“All scripture is given by inspiration of God, and is profitable for doctrine, for reproof, for correction, for instruction in righteousness: that the man of God may be perfect, throughly furnished unto all good works” (II Timothy 3:16-17).
By Denene Pelkey
“Hezekiah began to reign when he was five and twenty years old, and he reigned nine and twenty years in Jerusalem. … And he did that which was right in the sight of the LORD, according to all that David his father had done” (II Chronicles 29:1-2).
Hezekiah acceded to the throne when his father, Ahaz, died. Ahaz had not walked in the way of the Lord. (See II Kings 16:1-18; II Chronicles 28:1-5.) He offered incense in high places and burnt his children in the fire. God sent the Syrians to besiege Jerusalem. Instead of repenting and appealing to God for help, Ahaz appealed to the king of Assyria. He even took treasures out of the Lord’s house and his own house and sent them to King Tiglath-pileser. When he visited Assyria, he saw a pagan altar, and it inspired him to order Urijah the priest to have an identical altar constructed in the Temple at Jerusalem before he got back home.
Ahaz ordered that the brazen altar be moved and the new altar set in its place. The laver of water was taken apart and removed. They now offered sacrifices to the God of Israel on the altar of the god of Assyria. Their worship was meaningless, so they closed the doors of the house of the Lord.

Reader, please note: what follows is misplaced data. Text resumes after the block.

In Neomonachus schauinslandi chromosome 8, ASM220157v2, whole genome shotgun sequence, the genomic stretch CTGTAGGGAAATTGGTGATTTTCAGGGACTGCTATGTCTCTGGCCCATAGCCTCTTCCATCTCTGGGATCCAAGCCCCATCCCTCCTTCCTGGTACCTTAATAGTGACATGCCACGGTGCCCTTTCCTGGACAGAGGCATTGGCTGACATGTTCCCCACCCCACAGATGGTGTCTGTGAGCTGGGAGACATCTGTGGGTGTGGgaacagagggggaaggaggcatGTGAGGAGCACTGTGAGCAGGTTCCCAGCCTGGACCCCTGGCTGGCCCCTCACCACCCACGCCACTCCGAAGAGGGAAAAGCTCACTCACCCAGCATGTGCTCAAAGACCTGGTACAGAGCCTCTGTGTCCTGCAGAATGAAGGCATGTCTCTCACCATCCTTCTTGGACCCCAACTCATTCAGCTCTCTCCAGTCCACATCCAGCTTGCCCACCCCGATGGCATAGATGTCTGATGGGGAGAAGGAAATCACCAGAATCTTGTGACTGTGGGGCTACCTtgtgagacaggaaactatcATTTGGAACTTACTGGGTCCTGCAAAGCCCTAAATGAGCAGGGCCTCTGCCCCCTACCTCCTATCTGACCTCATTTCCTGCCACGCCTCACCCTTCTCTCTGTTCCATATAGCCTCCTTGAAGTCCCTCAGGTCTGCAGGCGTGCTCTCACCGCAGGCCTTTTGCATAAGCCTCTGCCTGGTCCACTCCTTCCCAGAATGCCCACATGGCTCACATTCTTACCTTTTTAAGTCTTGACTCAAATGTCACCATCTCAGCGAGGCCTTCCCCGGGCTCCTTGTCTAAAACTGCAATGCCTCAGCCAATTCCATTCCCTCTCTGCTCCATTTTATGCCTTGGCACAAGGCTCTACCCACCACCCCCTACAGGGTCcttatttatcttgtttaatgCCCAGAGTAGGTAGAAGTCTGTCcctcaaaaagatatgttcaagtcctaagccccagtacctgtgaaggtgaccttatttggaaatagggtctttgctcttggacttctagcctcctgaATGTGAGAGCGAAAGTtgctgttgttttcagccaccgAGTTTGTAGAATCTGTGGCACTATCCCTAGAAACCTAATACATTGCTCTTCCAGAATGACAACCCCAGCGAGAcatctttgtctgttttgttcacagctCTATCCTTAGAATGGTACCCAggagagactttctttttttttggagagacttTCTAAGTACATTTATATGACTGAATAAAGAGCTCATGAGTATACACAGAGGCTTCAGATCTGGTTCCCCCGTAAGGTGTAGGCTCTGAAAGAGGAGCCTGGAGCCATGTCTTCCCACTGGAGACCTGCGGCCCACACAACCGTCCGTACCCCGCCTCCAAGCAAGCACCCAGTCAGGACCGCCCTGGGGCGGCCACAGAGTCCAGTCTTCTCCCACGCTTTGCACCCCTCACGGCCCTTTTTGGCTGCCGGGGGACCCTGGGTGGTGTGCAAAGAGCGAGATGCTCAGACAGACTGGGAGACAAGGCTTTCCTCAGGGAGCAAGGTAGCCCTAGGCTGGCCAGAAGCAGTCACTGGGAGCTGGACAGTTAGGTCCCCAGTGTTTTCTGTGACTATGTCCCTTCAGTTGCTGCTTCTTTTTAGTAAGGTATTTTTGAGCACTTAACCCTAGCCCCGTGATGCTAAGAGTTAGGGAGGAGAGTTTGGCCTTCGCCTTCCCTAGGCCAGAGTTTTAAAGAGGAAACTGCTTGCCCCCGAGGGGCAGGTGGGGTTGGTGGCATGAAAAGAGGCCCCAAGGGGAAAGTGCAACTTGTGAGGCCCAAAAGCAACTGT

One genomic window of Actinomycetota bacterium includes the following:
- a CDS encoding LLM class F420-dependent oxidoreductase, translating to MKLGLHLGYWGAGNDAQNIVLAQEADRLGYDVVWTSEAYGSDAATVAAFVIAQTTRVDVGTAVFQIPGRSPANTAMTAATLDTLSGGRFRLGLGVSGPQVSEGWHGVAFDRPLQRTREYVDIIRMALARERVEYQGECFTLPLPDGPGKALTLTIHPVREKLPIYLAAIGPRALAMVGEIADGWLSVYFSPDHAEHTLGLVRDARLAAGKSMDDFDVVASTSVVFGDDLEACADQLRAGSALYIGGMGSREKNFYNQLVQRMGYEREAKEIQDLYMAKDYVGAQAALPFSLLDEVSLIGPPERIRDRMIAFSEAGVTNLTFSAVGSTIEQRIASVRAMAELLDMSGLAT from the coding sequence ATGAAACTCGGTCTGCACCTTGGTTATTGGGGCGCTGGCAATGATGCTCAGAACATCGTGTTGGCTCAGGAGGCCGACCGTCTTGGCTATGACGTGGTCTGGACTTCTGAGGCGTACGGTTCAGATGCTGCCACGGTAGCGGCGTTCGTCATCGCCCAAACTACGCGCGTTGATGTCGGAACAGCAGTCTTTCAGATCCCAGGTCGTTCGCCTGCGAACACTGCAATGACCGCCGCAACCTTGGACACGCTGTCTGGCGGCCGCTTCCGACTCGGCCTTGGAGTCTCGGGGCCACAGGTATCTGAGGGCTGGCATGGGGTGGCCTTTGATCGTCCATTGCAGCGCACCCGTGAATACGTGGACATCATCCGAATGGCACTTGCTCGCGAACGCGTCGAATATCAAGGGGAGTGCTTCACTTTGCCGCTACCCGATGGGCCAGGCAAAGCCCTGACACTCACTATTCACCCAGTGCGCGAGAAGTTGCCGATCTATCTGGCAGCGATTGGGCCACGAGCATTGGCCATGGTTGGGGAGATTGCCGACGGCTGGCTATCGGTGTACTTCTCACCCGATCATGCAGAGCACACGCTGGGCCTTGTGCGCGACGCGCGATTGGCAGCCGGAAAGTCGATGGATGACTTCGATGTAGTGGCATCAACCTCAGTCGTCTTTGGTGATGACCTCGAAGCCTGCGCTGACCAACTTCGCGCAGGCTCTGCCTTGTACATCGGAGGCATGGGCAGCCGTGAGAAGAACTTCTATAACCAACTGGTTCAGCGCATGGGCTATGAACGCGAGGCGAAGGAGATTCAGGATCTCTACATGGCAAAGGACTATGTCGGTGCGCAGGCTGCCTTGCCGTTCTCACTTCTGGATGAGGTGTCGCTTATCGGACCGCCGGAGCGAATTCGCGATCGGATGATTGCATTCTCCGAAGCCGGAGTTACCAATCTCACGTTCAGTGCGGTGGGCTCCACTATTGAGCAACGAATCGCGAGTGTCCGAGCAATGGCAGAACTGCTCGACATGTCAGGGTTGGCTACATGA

King Hezekiah did not follow in his father’s footsteps; he did right in the sight of the Lord. As his first kingly act, he opened the doors of the house of the Lord and repaired them. But before they could do much else, Hezekiah knew that the people had to cleanse themselves both inwardly and outwardly. It would do no good to purify the Temple without purifying themselves.
Before they could offer sin offerings for the people, the priests and Levites obediently sanctified themselves. (See II Chronicles 29.)
Before they could carry out trash and scrub floors and walls, furniture, and vessels of the Temple, they had to scour their hearts, minds, and bodies of all impurities. Their ritual outward cleansing symbolized their inward cleansing.
The Levites could have balked at these commands, but instead they submitted to the king’s authority. Ahaz had displaced the sacrificial altar, dismembered the cleansing laver of water, and closed the doors of the Temple to express his disdain and hostility to the Lord’s authority and covenant. Hezekiah’s heart was set on repairing all of that damage by commanding the people to sanctify themselves and obey the covenant. Only then would the Lord consent to dwell in their Holy Place—their hearts!
God’s patience with Judah had finally worn to a frazzle, so He had vented His wrath on them with enemy swords. Hezekiah reminded the people that their own eyes had witnessed their desolation, captivity, and wounds and they had seen the jeering of their enemies.